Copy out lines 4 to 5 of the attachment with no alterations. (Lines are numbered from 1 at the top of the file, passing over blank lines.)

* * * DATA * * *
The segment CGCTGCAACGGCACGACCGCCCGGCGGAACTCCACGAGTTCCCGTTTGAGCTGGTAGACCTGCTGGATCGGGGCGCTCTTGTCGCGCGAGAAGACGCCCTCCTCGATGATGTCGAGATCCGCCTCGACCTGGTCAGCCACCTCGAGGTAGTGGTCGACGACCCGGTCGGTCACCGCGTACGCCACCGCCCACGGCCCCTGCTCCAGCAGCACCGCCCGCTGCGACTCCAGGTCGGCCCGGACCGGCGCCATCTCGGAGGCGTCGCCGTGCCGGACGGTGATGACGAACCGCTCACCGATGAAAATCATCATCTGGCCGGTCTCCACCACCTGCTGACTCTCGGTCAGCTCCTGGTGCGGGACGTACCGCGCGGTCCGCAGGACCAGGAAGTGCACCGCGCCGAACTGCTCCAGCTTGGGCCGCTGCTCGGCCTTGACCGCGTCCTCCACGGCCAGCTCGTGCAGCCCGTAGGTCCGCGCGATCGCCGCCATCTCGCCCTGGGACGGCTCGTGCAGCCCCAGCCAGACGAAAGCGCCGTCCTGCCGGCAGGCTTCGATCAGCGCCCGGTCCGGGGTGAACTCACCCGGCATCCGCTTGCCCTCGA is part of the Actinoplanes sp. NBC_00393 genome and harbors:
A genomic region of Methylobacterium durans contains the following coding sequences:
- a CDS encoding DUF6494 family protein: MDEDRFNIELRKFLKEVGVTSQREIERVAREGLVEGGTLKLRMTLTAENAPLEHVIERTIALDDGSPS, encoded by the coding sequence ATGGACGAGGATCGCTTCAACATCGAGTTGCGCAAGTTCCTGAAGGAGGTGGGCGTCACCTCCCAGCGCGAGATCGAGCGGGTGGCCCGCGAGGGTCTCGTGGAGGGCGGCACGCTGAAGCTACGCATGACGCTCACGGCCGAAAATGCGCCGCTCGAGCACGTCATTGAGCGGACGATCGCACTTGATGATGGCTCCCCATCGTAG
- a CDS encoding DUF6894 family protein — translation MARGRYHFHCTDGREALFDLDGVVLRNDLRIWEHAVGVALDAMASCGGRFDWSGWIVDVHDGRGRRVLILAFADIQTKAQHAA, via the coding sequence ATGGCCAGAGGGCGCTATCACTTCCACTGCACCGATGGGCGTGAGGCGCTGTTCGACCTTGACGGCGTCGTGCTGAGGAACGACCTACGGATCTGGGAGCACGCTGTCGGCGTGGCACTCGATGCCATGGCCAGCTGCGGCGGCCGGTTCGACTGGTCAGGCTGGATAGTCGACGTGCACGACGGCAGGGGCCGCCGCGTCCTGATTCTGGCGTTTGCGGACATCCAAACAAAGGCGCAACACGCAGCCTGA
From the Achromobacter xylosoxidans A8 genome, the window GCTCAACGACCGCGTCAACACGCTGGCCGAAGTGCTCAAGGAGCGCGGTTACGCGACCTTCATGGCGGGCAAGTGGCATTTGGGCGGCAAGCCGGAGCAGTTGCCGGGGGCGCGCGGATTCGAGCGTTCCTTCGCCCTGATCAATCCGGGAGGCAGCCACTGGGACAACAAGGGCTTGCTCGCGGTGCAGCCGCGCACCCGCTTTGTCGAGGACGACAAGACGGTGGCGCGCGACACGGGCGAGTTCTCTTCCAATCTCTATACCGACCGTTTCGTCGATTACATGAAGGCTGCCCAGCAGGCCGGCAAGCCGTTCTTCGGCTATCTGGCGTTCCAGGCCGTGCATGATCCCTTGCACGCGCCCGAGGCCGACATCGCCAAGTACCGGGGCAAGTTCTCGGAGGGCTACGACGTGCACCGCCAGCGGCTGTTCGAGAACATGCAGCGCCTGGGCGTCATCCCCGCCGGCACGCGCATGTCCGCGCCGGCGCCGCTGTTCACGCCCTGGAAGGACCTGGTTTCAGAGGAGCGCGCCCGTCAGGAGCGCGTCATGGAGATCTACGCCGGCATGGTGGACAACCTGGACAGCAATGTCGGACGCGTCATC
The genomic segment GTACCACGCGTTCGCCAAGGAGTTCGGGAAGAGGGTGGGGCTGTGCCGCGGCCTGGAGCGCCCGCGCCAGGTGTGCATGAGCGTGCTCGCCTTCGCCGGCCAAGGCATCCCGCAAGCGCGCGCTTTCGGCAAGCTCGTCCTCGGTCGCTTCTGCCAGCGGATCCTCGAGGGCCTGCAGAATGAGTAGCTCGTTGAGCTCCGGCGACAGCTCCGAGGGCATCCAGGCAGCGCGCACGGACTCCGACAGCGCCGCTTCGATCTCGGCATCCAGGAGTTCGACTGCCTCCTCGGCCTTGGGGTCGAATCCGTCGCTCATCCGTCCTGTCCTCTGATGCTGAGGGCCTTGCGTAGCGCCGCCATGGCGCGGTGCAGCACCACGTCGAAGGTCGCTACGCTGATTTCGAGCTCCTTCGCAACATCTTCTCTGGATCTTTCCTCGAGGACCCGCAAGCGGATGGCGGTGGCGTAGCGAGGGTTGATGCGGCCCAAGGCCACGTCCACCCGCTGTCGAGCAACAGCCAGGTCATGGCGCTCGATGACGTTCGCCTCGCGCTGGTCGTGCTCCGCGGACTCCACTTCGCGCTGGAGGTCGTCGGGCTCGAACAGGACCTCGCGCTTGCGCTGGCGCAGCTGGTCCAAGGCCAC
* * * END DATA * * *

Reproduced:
- a CDS encoding DUF6894 family protein — translation MARGRYHFHCTDGREALFDLDGVVLRNDLRIWEHAVGVALDAMASCGGRFDWSGWIVDVHDGRGRRVLILAFADIQTKAQHAA, via the coding sequence ATGGCCAGAGGGCGCTATCACTTCCACTGCACCGATGGGCGTGAGGCGCTGTTCGACCTTGACGGCGTCGTGCTGAGGAACGACCTACGGATCTGGGAGCACGCTGTCGGCGTGGCACTCGATGCCATGGCCAGCTGCGGCGGCCGGTTCGACTGGTCAGGCTGGATAGTCGACGTGCACGACGGCAGGGGCCGCCGCGTCCTGATTCTGGCGTTTGCGGACATCCAAACAAAGGCGCAACACGCAGCCTGA
From the Achromobacter xylosoxidans A8 genome, the window GCTCAACGACCGCGTCAACACGCTGGCCGAAGTGCTCAAGGAGCGCGGTTACGCGACCTTCATGGCGGGCAAGTGGCATTTGGGCGGCAAGCCGGAGCAGTTGCCGGGGGCGCGCGGATTCGAGCGTTCCTTCGCCCTGATCAATCCGGGAGGCAGCCACTGGGACAACAAGGGCTTGCTCGCGGTGCAGCCGCGCACCCGCTTTGTCGAGGACGACAAGACGGTGGCGCGCGACACGGGCGAGTTCTCTTCCAATCTCTATACCGACCGTTTCGTCGATTACATGAAGGCTGCCCAGCAGGCCGGCAAGCCGTTCTTCGGCTATCTGGCGTTCCAGGCCGTGCATGATCCCTTGCACGCGCCCGAGGCCGACATCGCCAAGTACCGGGGCAAGTTCTCGGAGGGCTACGACGTGCACCGCCAGCGGCTGTTCGAGAACATGCAGCGCCTGGGCGTCATCCCCGCCGGCACGCGCATGTCCGCGCCGGCGCCGCTGTTCACGCCCTGGAAGGACCTGGTTTCAGAGGAGCGCGCCCGTCAGGAGCGCGTCATGGAGATCTACGCCGGCATGGTGGACAACCTGGACAGCAATGTCGGACGCGTCATC